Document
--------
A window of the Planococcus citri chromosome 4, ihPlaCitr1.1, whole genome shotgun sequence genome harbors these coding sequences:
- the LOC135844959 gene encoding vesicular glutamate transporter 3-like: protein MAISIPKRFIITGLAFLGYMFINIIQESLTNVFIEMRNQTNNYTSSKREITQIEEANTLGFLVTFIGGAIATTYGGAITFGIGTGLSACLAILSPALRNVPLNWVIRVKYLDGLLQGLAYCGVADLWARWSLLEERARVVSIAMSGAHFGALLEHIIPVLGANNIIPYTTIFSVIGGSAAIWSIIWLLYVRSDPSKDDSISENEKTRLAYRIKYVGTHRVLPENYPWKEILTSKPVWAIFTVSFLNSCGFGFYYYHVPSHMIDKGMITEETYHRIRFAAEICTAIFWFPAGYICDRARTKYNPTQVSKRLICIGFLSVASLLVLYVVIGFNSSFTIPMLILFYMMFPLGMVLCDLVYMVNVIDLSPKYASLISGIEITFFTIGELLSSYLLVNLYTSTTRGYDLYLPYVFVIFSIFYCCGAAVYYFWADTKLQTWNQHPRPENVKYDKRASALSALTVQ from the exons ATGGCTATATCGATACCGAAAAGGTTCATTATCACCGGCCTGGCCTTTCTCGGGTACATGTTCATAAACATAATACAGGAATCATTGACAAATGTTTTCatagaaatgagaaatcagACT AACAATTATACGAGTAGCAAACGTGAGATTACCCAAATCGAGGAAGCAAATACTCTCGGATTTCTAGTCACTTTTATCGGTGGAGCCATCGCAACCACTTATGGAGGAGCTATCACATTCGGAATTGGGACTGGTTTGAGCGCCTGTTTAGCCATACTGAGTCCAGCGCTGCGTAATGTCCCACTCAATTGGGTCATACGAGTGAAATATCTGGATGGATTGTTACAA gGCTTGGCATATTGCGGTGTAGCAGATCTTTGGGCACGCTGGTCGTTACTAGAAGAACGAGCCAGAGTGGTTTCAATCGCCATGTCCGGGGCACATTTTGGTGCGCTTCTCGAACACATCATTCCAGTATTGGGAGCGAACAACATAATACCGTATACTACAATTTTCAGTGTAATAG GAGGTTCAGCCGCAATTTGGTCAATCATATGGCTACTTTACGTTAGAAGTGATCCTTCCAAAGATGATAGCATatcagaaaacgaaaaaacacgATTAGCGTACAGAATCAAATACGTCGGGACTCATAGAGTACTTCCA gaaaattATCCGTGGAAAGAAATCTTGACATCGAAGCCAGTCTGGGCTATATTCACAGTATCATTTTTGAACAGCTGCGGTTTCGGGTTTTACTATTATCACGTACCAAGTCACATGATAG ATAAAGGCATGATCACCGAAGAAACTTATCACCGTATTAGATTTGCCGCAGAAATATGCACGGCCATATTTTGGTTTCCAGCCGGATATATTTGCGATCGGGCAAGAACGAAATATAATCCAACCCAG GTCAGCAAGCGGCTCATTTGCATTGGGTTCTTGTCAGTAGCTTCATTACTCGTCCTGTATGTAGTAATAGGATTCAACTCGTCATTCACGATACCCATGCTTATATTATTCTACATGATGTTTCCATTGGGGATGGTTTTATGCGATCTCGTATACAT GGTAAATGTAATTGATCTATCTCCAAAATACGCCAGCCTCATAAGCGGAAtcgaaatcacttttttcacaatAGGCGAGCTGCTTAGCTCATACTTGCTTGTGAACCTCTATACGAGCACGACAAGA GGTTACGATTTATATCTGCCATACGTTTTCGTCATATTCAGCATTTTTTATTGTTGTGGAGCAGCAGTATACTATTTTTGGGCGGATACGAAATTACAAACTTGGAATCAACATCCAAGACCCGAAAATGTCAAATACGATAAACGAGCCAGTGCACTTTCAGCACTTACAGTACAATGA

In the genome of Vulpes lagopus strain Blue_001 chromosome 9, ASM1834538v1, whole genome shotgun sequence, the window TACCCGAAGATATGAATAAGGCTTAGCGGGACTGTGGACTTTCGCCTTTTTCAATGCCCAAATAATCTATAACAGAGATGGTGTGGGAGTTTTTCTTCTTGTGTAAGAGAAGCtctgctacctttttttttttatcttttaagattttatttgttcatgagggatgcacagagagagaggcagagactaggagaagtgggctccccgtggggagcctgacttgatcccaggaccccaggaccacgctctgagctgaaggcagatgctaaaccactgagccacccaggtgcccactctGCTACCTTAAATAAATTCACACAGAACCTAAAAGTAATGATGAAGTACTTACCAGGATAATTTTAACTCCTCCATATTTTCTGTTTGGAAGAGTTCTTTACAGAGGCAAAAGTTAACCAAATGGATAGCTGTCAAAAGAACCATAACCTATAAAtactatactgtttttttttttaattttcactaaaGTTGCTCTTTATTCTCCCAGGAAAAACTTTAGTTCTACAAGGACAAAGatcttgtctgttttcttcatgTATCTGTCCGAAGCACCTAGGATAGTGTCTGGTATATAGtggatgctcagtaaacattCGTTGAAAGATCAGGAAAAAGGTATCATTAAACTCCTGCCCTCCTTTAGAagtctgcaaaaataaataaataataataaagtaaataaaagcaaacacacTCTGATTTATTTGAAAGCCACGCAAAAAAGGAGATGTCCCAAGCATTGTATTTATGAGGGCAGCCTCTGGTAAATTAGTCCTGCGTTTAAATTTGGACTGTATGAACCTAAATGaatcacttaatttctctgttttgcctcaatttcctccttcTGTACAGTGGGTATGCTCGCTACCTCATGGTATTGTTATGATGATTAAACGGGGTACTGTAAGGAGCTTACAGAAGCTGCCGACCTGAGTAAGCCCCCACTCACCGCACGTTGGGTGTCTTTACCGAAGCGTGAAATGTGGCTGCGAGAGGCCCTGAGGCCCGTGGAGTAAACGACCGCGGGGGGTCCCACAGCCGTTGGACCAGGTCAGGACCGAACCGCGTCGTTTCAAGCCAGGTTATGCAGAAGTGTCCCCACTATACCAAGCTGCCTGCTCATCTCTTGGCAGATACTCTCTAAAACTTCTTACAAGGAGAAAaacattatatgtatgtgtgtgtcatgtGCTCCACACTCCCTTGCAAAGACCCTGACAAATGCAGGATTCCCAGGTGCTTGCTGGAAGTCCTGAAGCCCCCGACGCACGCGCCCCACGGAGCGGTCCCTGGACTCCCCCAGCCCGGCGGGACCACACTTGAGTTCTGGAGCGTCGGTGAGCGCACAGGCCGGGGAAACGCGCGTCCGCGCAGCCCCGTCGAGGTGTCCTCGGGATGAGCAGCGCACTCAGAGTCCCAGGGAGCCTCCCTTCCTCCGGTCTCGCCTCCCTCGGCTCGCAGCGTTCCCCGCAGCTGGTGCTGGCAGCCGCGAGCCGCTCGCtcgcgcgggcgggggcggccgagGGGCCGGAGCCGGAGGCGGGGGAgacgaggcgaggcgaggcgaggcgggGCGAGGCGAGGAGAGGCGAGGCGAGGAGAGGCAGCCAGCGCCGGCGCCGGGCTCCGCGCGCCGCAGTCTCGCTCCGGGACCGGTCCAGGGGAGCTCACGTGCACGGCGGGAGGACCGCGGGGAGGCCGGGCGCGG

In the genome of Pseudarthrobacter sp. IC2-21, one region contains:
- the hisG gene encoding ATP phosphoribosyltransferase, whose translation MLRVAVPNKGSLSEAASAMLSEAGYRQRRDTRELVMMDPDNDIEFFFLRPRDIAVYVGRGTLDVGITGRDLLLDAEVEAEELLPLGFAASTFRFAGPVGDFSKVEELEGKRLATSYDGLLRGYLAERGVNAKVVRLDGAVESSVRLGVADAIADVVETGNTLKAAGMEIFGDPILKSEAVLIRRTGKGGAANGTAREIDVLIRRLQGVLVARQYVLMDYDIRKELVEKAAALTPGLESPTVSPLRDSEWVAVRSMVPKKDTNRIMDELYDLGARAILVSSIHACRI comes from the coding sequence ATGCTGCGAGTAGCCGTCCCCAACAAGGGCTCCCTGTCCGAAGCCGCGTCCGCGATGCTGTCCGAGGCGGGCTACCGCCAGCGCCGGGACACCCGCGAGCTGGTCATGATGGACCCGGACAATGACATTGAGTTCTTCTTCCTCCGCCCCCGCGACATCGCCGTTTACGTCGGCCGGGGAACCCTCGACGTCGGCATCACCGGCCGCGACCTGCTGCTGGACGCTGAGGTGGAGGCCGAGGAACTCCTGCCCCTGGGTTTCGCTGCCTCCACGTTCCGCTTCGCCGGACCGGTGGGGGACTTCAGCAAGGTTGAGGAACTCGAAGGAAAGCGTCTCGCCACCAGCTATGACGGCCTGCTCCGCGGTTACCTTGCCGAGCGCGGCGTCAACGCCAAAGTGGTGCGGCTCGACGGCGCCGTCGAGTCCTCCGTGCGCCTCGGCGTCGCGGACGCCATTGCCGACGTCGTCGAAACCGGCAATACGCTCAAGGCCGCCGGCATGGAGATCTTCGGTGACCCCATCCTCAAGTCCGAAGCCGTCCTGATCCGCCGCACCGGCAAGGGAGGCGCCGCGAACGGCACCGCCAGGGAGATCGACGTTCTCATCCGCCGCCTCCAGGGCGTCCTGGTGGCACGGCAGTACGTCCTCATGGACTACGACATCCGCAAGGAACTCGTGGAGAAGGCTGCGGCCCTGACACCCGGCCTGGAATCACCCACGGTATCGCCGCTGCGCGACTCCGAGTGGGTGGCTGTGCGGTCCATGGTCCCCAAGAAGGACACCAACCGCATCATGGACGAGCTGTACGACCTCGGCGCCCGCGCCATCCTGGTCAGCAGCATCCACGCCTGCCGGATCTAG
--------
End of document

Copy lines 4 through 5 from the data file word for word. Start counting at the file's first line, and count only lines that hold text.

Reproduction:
In the genome of Pseudarthrobacter sp. IC2-21, one region contains:
- the hisG gene encoding ATP phosphoribosyltransferase, whose translation MLRVAVPNKGSLSEAASAMLSEAGYRQRRDTRELVMMDPDNDIEFFFLRPRDIAVYVGRGTLDVGITGRDLLLDAEVEAEELLPLGFAASTFRFAGPVGDFSKVEELEGKRLATSYDGLLRGYLAERGVNAKVVRLDGAVESSVRLGVADAIADVVETGNTLKAAGMEIFGDPILKSEAVLIRRTGKGGAANGTAREIDVLIRRLQGVLVARQYVLMDYDIRKELVEKAAALTPGLESPTVSPLRDSEWVAVRSMVPKKDTNRIMDELYDLGARAILVSSIHACRI comes from the coding sequence ATGCTGCGAGTAGCCGTCCCCAACAAGGGCTCCCTGTCCGAAGCCGCGTCCGCGATGCTGTCCGAGGCGGGCTACCGCCAGCGCCGGGACACCCGCGAGCTGGTCATGATGGACCCGGACAATGACATTGAGTTCTTCTTCCTCCGCCCCCGCGACATCGCCGTTTACGTCGGCCGGGGAACCCTCGACGTCGGCATCACCGGCCGCGACCTGCTGCTGGACGCTGAGGTGGAGGCCGAGGAACTCCTGCCCCTGGGTTTCGCTGCCTCCACGTTCCGCTTCGCCGGACCGGTGGGGGACTTCAGCAAGGTTGAGGAACTCGAAGGAAAGCGTCTCGCCACCAGCTATGACGGCCTGCTCCGCGGTTACCTTGCCGAGCGCGGCGTCAACGCCAAAGTGGTGCGGCTCGACGGCGCCGTCGAGTCCTCCGTGCGCCTCGGCGTCGCGGACGCCATTGCCGACGTCGTCGAAACCGGCAATACGCTCAAGGCCGCCGGCATGGAGATCTTCGGTGACCCCATCCTCAAGTCCGAAGCCGTCCTGATCCGCCGCACCGGCAAGGGAGGCGCCGCGAACGGCACCGCCAGGGAGATCGACGTTCTCATCCGCCGCCTCCAGGGCGTCCTGGTGGCACGGCAGTACGTCCTCATGGACTACGACATCCGCAAGGAACTCGTGGAGAAGGCTGCGGCCCTGACACCCGGCCTGGAATCACCCACGGTATCGCCGCTGCGCGACTCCGAGTGGGTGGCTGTGCGGTCCATGGTCCCCAAGAAGGACACCAACCGCATCATGGACGAGCTGTACGACCTCGGCGCCCGCGCCATCCTGGTCAGCAGCATCCACGCCTGCCGGATCTAG